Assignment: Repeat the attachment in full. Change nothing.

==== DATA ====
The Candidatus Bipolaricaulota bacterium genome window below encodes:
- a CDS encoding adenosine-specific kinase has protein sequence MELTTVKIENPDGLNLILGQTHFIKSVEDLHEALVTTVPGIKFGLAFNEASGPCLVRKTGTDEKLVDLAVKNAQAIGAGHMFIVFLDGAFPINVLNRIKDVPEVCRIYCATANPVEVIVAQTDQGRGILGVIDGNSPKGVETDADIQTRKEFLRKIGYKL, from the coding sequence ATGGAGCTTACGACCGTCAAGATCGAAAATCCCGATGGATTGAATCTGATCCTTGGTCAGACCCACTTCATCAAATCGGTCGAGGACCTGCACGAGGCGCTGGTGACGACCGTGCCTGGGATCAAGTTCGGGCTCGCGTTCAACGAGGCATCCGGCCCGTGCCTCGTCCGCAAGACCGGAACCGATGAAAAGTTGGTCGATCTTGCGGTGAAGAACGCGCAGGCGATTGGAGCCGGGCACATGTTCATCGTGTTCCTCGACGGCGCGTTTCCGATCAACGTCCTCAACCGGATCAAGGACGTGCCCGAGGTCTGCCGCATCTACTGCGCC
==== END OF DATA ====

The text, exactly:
The Candidatus Bipolaricaulota bacterium genome window below encodes:
- a CDS encoding adenosine-specific kinase has protein sequence MELTTVKIENPDGLNLILGQTHFIKSVEDLHEALVTTVPGIKFGLAFNEASGPCLVRKTGTDEKLVDLAVKNAQAIGAGHMFIVFLDGAFPINVLNRIKDVPEVCRIYCATANPVEVIVAQTDQGRGILGVIDGNSPKGVETDADIQTRKEFLRKIGYKL, from the coding sequence ATGGAGCTTACGACCGTCAAGATCGAAAATCCCGATGGATTGAATCTGATCCTTGGTCAGACCCACTTCATCAAATCGGTCGAGGACCTGCACGAGGCGCTGGTGACGACCGTGCCTGGGATCAAGTTCGGGCTCGCGTTCAACGAGGCATCCGGCCCGTGCCTCGTCCGCAAGACCGGAACCGATGAAAAGTTGGTCGATCTTGCGGTGAAGAACGCGCAGGCGATTGGAGCCGGGCACATGTTCATCGTGTTCCTCGACGGCGCGTTTCCGATCAACGTCCTCAACCGGATCAAGGACGTGCCCGAGGTCTGCCGCATCTACTGCGCC